Methotrexate or sulfasalazine for peripheral joint arthritis (but have no effect on axial disease)
Topical corticosteroids for uveitis.

16

Rheumatoid Arthritis Investigations:

Bloods:
FBC - Anaemia of chronic disease, GI blood loss secondary to use of NSAID. WCC low
CRP/ESR – Assess inflammation, so will be raised
LFT’s – ALP and GGT can be raised and before starting an NSAID or DMARD
Antinuclear Antibodies – Exclude SLE
Rheumatoid Factor – positive in 70%
Anti CCP - Positive in about 98% of RA patients
HLE-DR4
U&E – Before starting an NSAID or DMARD

Imaging:
X-ray of affected joint – LESS (Loss of joint space, Erosions – Late sign, Swelling of tissues, Soft Bones/Juxta-articular osteopenia) and Deformity

CXR – Pulmonary fibrosis/effusion

17

Rheumatoid Arthritis Treatment:

Lifestyle:
Diet and exercise
Physiotherapy
Refer to Rheumatologist
Reduce strain on affected joints
Walking aids
Joint supports

Medical:
1st Line - Methotrexate + another DMARD (Sulfasalazine/Hydroxychloroquine) + Short term Oral Corticosteroids + NSAID for pain relief (May take 12 weeks to show improvement). If history of reflux co-prescribe a PPI and Bisphosphonate for bone protection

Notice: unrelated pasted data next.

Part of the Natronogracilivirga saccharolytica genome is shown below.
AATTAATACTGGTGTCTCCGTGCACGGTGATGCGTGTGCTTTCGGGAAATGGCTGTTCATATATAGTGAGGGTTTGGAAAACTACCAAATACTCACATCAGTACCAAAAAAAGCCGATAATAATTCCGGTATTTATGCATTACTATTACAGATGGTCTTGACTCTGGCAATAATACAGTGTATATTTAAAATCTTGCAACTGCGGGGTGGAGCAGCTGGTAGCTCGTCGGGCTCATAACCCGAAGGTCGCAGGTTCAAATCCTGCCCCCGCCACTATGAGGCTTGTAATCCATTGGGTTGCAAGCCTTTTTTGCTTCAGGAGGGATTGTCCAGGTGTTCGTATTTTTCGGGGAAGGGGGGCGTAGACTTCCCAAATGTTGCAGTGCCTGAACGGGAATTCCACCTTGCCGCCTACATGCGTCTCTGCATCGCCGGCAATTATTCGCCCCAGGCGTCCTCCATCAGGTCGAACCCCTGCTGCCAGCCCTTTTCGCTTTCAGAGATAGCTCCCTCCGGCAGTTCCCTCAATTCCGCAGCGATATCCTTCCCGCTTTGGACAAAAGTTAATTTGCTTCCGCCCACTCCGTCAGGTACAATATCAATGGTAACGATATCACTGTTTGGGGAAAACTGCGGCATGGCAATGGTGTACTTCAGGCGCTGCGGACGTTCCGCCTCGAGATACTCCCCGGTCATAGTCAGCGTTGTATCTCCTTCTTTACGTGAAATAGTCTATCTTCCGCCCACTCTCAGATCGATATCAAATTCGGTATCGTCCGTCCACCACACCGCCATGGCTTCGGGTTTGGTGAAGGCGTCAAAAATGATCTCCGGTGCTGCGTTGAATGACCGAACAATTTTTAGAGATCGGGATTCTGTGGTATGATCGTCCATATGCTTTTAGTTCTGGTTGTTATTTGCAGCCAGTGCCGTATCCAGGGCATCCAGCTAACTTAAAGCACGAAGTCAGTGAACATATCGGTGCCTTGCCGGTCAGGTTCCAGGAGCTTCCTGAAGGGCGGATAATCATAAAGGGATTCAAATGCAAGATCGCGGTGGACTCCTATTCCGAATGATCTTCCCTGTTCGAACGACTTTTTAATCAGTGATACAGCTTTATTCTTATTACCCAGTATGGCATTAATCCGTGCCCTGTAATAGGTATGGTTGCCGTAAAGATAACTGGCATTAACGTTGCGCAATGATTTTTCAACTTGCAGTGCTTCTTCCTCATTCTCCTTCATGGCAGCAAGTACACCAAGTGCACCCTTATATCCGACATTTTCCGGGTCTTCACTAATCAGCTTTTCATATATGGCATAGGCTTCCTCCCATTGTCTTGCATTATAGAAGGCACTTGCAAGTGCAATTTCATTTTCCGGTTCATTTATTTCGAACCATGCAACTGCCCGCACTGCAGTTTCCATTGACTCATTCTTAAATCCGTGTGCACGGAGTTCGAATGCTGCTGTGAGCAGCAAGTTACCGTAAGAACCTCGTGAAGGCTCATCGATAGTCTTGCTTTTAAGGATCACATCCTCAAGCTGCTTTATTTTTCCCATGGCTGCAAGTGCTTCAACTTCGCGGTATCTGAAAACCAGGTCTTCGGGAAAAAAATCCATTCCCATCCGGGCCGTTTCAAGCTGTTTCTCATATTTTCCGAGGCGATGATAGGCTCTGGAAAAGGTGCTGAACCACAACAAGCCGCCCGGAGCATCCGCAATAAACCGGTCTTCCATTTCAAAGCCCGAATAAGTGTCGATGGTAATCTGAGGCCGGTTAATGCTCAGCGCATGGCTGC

2nd Line (DAS28 score >5.1 after initial treatment) - Methotrexate + TNF-Alpha inhibitor (E.g. Infliximab) + NSAID for pain relief
3rd line - Methotrexate + Rituximab + NSAID for pain relief
4th Line – Methotrexate + IL-1 and IL-6 inhibitors (e.g. Anakira and Tocilizumab) + NSAID for pain relief

During Flare Ups can use NSAIDS or intraarticular/IM corticosteroids

18

Psoriatic Arthritis Investigations:

Bloods:
ESR/CRP - Raised
Rheumatoid Factor - Will be negative. Done to rule out rheumatoid arthritis
HLA-B27 - Raised in most cases
Serum IGA – Raised in psoriasis
Lipids/Glucose - Linked to metabolic disease
Uric Acid levels - exclude gout
CPPD crystals - Ruling out Pseudogout

Imaging:
X-ray of Hand and feet - X-ray changes may show pencil-in-cup deformity and erosion of the distal tuft of the distal phalanx
Spinal X-ray - To look for sacroiliitis
Foot X-ray -Calcaneal spur if any plantar fasciitis

19

Psoriatic Arthritis Treatment:

Medical: